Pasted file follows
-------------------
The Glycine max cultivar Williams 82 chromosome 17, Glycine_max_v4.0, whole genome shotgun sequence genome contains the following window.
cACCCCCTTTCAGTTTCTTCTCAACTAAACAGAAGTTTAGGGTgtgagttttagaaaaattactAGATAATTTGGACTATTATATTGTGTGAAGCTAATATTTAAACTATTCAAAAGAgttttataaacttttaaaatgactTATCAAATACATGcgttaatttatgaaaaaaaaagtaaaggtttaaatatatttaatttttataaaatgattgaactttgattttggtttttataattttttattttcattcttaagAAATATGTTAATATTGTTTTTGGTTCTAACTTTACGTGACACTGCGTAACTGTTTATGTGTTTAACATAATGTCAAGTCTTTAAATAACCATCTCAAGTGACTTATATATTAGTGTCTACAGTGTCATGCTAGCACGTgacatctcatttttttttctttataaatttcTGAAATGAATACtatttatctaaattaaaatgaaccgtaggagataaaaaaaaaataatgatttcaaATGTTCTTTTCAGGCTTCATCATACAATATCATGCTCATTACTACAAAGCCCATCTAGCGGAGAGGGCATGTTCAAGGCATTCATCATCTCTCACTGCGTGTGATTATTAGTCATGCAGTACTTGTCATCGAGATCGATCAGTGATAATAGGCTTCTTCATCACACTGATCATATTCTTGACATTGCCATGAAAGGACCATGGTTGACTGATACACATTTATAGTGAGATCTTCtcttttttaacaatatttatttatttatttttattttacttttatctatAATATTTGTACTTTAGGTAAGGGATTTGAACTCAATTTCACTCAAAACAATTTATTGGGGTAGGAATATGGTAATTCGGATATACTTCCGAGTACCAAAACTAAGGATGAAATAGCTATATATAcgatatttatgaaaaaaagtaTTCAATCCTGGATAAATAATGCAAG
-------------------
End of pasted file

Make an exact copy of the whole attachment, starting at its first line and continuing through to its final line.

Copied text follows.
The Glycine max cultivar Williams 82 chromosome 17, Glycine_max_v4.0, whole genome shotgun sequence genome contains the following window.
cACCCCCTTTCAGTTTCTTCTCAACTAAACAGAAGTTTAGGGTgtgagttttagaaaaattactAGATAATTTGGACTATTATATTGTGTGAAGCTAATATTTAAACTATTCAAAAGAgttttataaacttttaaaatgactTATCAAATACATGcgttaatttatgaaaaaaaaagtaaaggtttaaatatatttaatttttataaaatgattgaactttgattttggtttttataattttttattttcattcttaagAAATATGTTAATATTGTTTTTGGTTCTAACTTTACGTGACACTGCGTAACTGTTTATGTGTTTAACATAATGTCAAGTCTTTAAATAACCATCTCAAGTGACTTATATATTAGTGTCTACAGTGTCATGCTAGCACGTgacatctcatttttttttctttataaatttcTGAAATGAATACtatttatctaaattaaaatgaaccgtaggagataaaaaaaaaataatgatttcaaATGTTCTTTTCAGGCTTCATCATACAATATCATGCTCATTACTACAAAGCCCATCTAGCGGAGAGGGCATGTTCAAGGCATTCATCATCTCTCACTGCGTGTGATTATTAGTCATGCAGTACTTGTCATCGAGATCGATCAGTGATAATAGGCTTCTTCATCACACTGATCATATTCTTGACATTGCCATGAAAGGACCATGGTTGACTGATACACATTTATAGTGAGATCTTCtcttttttaacaatatttatttatttatttttattttacttttatctatAATATTTGTACTTTAGGTAAGGGATTTGAACTCAATTTCACTCAAAACAATTTATTGGGGTAGGAATATGGTAATTCGGATATACTTCCGAGTACCAAAACTAAGGATGAAATAGCTATATATAcgatatttatgaaaaaaagtaTTCAATCCTGGATAAATAATGCAAG